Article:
Bomb record

The record is actually round, and has another side. I haven’t listened to it.

*Note that the text generated automatically by Optical Character Recognition (OCR) software can look odd and contain errors. When in doubt, read the scanned pages yourself. Some of the yearbooks feature indexes, but most do not. Thankfully, OCR text allows you to search for words or phrases; however, it’s not perfect, particularly when there are special fonts or unusual layouts.


Educating Farmers on Educational Trains

Amy Bishop, rare books and manuscript curator, at our exhibit table in the Iowa State Capitol's rotunda for Silos & Smokestacks Legislative Showcase.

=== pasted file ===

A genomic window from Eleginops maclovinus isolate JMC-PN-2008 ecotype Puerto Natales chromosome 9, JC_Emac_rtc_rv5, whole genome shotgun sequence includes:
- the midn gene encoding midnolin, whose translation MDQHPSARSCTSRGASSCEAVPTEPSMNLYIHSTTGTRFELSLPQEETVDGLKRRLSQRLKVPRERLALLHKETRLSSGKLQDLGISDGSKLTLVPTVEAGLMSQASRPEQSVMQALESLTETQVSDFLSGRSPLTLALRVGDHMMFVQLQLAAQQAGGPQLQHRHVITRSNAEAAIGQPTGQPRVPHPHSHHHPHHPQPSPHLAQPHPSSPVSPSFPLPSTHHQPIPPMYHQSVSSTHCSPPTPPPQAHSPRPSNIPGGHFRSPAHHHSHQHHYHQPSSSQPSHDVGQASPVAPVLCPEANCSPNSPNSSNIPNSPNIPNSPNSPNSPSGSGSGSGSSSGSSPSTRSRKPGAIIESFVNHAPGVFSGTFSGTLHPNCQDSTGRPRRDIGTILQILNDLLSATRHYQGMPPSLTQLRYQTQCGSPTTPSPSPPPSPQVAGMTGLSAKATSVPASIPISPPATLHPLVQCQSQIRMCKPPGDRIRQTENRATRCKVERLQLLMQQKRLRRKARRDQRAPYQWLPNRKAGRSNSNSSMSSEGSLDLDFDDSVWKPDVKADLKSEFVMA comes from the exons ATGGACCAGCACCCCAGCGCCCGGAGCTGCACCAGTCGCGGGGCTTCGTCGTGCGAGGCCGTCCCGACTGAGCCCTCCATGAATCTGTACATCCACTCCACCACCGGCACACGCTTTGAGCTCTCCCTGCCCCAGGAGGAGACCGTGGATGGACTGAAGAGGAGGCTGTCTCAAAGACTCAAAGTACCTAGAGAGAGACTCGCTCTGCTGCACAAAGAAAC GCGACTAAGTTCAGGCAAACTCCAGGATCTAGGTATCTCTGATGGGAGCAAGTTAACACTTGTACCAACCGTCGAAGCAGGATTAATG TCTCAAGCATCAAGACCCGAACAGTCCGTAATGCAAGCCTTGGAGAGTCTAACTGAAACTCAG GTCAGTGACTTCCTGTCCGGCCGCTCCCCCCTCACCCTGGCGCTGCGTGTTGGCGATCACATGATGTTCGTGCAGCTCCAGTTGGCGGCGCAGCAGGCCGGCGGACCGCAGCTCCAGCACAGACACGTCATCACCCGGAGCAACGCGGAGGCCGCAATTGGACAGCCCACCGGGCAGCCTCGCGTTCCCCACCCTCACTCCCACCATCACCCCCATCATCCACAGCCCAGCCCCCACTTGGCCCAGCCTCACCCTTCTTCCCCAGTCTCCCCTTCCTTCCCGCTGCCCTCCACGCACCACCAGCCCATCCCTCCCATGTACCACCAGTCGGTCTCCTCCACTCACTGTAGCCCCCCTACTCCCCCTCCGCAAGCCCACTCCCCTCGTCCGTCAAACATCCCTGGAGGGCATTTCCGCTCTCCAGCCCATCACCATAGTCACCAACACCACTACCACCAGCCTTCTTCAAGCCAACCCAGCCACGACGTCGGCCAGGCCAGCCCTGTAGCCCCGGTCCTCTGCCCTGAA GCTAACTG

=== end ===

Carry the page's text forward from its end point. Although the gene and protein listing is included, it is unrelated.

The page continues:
Amy Bishop, rare books and manuscript curator, at our exhibit table in the Iowa State Capitol’s rotunda for Silos & Smokestacks Legislative Showcase.

Yesterday my colleague Amy Bishop & I attended the Silos & Smokestacks Annual Partner Site Meeting & Legislative Showcase in Des Moines. There are 115 partner sites that constitute Silos & Smokestacks National Heritage Area (SSNHA) and all of the partner sites preserve and tell the story of American agriculture in some way. National Heritage Areas are places designated by Congress where natural, cultural, and historic resources combine to tell a story that celebrates our nation’s diverse heritage. Special Collections & University Archives are a partner site for SSNHA.